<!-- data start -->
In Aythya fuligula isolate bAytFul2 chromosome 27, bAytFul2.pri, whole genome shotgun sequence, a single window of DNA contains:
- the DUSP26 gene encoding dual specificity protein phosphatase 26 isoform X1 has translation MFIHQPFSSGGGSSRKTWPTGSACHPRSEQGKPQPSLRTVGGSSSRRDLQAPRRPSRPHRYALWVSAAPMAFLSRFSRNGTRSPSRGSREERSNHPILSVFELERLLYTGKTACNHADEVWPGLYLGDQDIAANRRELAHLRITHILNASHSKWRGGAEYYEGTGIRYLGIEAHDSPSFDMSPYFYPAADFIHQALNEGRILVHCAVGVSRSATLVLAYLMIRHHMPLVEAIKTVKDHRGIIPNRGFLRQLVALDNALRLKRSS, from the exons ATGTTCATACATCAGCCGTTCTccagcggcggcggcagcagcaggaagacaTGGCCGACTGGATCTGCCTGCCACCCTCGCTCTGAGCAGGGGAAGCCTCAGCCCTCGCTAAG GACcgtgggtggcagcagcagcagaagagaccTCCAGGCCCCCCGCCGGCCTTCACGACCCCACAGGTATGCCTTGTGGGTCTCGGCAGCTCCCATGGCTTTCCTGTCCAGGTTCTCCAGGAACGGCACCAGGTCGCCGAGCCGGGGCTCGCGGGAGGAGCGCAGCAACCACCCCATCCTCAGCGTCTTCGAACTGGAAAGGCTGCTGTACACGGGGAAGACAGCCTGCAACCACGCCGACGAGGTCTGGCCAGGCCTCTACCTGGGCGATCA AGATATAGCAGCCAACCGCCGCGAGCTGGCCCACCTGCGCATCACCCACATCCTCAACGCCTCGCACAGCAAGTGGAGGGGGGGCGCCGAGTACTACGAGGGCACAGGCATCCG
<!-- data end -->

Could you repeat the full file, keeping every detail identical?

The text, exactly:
In Aythya fuligula isolate bAytFul2 chromosome 27, bAytFul2.pri, whole genome shotgun sequence, a single window of DNA contains:
- the DUSP26 gene encoding dual specificity protein phosphatase 26 isoform X1 has translation MFIHQPFSSGGGSSRKTWPTGSACHPRSEQGKPQPSLRTVGGSSSRRDLQAPRRPSRPHRYALWVSAAPMAFLSRFSRNGTRSPSRGSREERSNHPILSVFELERLLYTGKTACNHADEVWPGLYLGDQDIAANRRELAHLRITHILNASHSKWRGGAEYYEGTGIRYLGIEAHDSPSFDMSPYFYPAADFIHQALNEGRILVHCAVGVSRSATLVLAYLMIRHHMPLVEAIKTVKDHRGIIPNRGFLRQLVALDNALRLKRSS, from the exons ATGTTCATACATCAGCCGTTCTccagcggcggcggcagcagcaggaagacaTGGCCGACTGGATCTGCCTGCCACCCTCGCTCTGAGCAGGGGAAGCCTCAGCCCTCGCTAAG GACcgtgggtggcagcagcagcagaagagaccTCCAGGCCCCCCGCCGGCCTTCACGACCCCACAGGTATGCCTTGTGGGTCTCGGCAGCTCCCATGGCTTTCCTGTCCAGGTTCTCCAGGAACGGCACCAGGTCGCCGAGCCGGGGCTCGCGGGAGGAGCGCAGCAACCACCCCATCCTCAGCGTCTTCGAACTGGAAAGGCTGCTGTACACGGGGAAGACAGCCTGCAACCACGCCGACGAGGTCTGGCCAGGCCTCTACCTGGGCGATCA AGATATAGCAGCCAACCGCCGCGAGCTGGCCCACCTGCGCATCACCCACATCCTCAACGCCTCGCACAGCAAGTGGAGGGGGGGCGCCGAGTACTACGAGGGCACAGGCATCCG